Irakli Kotetishvili, informing a civil service career

The MPP provides a Georgian civil servant with the theoretical background to inform the next stage of his career.

Irakli KotetishviliIrakli Kotetishvili (MPP 2013) came to the Blavatnik School as a recipient of the Oxford-David H Pollock and Tomislav Zegarac Memorial Scholarship. It is a scholarship for Master of Public Policy students who are already distinguishing themselves as leaders, catalysts for change or for people who are making a meaningful difference through a commitment to public service to individuals, organisations, or governments. All successful applicants to the MPP are automatically considered for this award, and there is no separate application process. 

Irakli, from Georgia, is a trained lawyer, who has spent the past eight years working for the Georgian Government, first in the Ministry of Justice as Chief of Staff, and then as a Presidential appointee in the position of Head of the Civil Service Bureau, which is responsible for reforms and innovations in the Georgian civil service. He worked mainly on introducing and implementing good governance programs, dealing with anti-corruption and transparency projects.

His experiences working directly within government led him to apply for the Master of Public Policy:

I always felt I was lacking some theoretical background and so the course at the Blavatnik School was offering me a brilliant opportunity to dive deep into the theoretical topics which I was dealing with on a daily basis in my office.”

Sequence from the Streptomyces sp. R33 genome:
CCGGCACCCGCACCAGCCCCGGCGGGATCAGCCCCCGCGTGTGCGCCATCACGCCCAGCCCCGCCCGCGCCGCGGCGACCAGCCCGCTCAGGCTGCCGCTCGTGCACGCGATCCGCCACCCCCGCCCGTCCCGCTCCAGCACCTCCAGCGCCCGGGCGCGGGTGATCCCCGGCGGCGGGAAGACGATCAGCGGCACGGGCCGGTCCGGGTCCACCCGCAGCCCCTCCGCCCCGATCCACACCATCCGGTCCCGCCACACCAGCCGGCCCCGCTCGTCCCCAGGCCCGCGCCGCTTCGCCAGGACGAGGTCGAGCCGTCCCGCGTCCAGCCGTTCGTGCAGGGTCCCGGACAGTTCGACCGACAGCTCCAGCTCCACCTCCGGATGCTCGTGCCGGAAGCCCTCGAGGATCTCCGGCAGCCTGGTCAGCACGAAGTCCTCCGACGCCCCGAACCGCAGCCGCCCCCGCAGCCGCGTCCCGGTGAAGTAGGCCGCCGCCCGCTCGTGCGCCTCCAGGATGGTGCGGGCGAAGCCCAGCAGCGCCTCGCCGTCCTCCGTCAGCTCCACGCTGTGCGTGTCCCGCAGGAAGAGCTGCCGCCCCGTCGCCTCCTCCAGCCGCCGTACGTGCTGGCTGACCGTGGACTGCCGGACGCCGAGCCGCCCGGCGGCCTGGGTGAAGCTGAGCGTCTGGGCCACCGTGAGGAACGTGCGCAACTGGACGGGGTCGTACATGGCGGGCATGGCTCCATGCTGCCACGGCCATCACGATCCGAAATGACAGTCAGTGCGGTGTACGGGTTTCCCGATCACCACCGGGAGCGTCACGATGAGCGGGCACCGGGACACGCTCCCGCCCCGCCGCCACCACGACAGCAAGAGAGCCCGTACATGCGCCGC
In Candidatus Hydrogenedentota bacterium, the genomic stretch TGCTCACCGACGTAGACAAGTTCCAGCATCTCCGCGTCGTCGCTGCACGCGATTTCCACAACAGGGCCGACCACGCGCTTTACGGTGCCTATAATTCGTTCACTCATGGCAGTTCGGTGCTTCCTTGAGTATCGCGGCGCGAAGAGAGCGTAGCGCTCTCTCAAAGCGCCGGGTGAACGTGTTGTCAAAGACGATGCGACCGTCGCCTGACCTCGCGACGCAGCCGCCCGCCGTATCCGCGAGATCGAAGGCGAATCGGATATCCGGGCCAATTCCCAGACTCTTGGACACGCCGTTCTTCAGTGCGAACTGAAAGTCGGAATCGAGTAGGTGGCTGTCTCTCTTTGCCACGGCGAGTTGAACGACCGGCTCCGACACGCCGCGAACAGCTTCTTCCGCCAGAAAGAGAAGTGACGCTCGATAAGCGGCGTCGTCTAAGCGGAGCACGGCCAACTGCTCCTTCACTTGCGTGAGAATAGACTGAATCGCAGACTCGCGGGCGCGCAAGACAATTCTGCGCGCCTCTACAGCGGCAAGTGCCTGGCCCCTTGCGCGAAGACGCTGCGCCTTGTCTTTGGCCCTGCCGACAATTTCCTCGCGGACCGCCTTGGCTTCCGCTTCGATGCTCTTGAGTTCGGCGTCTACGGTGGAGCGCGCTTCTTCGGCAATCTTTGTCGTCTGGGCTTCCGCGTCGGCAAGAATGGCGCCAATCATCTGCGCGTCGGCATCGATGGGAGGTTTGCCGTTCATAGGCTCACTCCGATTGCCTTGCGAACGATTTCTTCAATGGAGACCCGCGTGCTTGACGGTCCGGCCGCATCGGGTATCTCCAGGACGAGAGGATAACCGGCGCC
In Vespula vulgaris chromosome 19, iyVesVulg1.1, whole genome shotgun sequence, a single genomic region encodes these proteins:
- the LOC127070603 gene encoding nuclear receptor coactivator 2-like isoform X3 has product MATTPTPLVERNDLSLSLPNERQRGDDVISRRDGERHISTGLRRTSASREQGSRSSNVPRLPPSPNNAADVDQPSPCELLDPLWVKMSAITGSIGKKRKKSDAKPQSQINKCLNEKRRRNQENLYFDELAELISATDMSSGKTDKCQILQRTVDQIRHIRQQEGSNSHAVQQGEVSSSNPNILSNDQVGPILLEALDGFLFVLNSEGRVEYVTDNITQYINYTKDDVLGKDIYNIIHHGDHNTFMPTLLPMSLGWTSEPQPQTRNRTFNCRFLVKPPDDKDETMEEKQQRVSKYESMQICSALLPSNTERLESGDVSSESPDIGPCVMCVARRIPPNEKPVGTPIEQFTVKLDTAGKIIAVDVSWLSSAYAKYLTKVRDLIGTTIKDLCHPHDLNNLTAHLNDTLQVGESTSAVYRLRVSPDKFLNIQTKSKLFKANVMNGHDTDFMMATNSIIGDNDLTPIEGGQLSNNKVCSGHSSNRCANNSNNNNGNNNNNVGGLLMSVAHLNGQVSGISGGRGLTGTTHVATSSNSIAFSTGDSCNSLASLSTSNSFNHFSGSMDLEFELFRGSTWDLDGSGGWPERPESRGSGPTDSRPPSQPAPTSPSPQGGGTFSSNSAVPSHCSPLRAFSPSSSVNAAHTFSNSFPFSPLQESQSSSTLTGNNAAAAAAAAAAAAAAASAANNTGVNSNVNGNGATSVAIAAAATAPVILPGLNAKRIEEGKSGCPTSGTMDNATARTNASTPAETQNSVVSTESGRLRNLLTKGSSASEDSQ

Irakli has had a very positive experience at the Blavatnik School. “This is a fantastic place to be, both in academic life as well as social life. The main jewel of this course is the people, both in terms of lecturers and in terms of the students. You find a diverse range of backgrounds in our course - from NGO experience, deputy ministers, human rights activists, as well as former employees of big corporations. It is very intense but very rewarding. You feel like you have advanced in your profession so much at the end of each term. You feel that all the effort that you carried out in the previous term was worthwhile. We feel like we are growing as professionals.”

After graduating from the programme Irakli hopes to take his experiences in government and his new knowledge and skills to help others.

“I would like to help advise governments, particularly governments in transition in Africa or Central Asia. Georgia has tremendous experience in setting up transparency and anti-corruption systems, which I was primarily involved in. I want to share my knowledge to help governments in transition to avoid the mistakes we made in Georgia and ways how we achieved a meaningful progress in the last 10 years or so.”

After this his eventual plan is to return to Georgia.

April 2014